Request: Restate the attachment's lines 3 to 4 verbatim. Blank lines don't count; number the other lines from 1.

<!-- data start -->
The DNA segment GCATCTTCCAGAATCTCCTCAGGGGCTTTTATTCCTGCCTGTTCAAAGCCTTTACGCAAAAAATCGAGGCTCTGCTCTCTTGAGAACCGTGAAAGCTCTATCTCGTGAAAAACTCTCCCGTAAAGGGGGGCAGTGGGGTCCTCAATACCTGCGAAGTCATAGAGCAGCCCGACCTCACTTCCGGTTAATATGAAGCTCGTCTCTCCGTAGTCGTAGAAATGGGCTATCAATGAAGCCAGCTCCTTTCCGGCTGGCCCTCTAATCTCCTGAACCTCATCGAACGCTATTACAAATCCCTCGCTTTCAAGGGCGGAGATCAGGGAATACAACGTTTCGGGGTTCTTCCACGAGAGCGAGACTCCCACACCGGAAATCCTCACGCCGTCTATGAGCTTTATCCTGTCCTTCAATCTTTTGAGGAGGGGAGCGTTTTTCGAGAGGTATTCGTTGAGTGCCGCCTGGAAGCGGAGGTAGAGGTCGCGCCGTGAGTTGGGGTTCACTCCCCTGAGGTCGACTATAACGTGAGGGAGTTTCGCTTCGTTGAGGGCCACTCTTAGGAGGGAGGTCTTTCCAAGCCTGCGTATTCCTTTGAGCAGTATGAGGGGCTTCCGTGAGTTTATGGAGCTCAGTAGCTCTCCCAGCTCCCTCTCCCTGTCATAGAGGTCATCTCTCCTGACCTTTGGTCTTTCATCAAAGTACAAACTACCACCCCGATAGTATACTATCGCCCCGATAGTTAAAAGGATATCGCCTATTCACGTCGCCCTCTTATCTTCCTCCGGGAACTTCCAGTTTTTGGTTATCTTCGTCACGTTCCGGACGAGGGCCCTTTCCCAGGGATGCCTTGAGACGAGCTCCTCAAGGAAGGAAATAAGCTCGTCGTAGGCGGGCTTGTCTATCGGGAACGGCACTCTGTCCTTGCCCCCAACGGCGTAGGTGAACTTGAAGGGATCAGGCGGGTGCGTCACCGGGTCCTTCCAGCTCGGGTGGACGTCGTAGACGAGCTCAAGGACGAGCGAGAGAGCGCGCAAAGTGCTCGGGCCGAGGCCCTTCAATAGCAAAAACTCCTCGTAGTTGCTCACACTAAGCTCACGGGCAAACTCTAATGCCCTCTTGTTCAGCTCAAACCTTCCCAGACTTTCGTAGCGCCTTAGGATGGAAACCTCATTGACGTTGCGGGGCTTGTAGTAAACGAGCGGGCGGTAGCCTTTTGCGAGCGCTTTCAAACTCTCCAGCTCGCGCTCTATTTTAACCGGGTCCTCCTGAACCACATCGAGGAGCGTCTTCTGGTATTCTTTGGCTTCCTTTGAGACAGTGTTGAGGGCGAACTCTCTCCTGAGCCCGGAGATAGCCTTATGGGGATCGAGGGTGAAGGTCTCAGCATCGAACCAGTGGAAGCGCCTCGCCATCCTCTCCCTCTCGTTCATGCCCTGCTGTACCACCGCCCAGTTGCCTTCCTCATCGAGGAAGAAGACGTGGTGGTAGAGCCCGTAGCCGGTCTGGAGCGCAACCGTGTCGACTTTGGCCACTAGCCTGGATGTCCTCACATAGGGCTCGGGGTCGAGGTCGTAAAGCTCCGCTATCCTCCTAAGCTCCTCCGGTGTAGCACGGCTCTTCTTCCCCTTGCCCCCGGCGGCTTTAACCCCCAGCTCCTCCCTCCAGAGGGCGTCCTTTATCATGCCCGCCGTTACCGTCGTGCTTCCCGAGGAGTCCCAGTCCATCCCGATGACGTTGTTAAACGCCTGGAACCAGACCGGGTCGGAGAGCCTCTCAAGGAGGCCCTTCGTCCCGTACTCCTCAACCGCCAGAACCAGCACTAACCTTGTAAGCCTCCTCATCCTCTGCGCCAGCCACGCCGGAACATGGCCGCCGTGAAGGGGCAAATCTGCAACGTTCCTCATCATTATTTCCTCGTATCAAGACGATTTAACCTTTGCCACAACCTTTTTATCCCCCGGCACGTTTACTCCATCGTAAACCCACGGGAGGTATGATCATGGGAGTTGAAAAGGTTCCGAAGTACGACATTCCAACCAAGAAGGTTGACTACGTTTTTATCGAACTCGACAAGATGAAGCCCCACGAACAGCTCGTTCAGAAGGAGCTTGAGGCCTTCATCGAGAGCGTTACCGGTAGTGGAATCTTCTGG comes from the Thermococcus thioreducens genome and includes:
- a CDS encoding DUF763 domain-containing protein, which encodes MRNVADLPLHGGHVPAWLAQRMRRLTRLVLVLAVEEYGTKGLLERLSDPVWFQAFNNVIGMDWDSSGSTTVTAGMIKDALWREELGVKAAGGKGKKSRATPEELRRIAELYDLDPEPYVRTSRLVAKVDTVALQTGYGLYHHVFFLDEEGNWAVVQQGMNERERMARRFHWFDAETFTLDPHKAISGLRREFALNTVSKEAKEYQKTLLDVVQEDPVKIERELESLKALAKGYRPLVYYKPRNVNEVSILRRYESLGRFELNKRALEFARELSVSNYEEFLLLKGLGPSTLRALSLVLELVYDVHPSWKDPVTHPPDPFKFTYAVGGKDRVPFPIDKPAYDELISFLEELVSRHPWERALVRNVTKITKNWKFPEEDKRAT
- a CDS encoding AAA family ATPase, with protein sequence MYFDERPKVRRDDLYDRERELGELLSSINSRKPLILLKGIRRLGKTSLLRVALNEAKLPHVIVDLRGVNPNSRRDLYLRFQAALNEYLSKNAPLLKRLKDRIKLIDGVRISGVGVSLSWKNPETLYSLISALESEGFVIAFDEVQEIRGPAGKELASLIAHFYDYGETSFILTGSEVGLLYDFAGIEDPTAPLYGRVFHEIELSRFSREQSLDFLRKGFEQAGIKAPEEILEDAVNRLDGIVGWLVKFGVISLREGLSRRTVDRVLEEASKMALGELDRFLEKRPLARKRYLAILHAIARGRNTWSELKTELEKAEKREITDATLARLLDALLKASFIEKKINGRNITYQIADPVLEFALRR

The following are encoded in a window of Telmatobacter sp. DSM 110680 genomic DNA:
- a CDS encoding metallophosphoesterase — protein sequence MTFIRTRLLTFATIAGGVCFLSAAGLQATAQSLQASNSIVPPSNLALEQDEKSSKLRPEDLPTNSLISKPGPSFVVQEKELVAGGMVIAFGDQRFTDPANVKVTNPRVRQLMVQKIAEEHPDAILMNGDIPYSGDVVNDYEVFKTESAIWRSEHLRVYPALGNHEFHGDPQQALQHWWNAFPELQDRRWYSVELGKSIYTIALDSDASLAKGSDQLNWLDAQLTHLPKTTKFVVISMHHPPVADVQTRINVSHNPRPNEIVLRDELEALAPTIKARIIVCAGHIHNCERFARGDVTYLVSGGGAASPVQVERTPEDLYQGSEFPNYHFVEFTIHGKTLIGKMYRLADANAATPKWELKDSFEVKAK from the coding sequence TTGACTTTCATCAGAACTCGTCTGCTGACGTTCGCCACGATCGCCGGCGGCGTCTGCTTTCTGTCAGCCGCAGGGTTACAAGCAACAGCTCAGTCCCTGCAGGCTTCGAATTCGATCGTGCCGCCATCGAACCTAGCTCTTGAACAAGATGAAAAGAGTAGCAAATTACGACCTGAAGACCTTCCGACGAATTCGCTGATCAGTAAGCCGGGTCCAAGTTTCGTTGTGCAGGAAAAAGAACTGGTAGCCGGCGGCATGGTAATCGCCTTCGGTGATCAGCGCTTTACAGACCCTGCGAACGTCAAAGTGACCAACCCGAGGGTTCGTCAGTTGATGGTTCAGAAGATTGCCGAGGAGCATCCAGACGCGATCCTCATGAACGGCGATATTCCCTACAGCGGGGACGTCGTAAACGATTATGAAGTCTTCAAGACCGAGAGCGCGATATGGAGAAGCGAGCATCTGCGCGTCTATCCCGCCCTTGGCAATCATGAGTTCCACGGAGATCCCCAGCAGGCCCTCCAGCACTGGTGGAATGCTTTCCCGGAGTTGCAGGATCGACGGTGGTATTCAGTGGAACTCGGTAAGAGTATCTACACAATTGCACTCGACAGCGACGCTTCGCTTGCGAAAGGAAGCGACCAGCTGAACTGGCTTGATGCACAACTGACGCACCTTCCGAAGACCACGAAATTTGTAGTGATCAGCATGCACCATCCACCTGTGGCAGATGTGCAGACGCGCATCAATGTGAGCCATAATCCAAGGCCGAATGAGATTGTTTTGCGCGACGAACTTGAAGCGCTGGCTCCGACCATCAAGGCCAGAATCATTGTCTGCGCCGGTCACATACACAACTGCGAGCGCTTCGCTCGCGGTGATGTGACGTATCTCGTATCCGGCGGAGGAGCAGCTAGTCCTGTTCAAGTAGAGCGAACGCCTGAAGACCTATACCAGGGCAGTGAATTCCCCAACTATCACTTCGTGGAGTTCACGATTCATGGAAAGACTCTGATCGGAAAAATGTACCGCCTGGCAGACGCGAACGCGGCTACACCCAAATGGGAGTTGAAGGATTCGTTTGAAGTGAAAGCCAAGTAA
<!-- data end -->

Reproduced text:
- a CDS encoding AAA family ATPase, with protein sequence MYFDERPKVRRDDLYDRERELGELLSSINSRKPLILLKGIRRLGKTSLLRVALNEAKLPHVIVDLRGVNPNSRRDLYLRFQAALNEYLSKNAPLLKRLKDRIKLIDGVRISGVGVSLSWKNPETLYSLISALESEGFVIAFDEVQEIRGPAGKELASLIAHFYDYGETSFILTGSEVGLLYDFAGIEDPTAPLYGRVFHEIELSRFSREQSLDFLRKGFEQAGIKAPEEILEDAVNRLDGIVGWLVKFGVISLREGLSRRTVDRVLEEASKMALGELDRFLEKRPLARKRYLAILHAIARGRNTWSELKTELEKAEKREITDATLARLLDALLKASFIEKKINGRNITYQIADPVLEFALRR

The following are encoded in a window of Telmatobacter sp. DSM 110680 genomic DNA: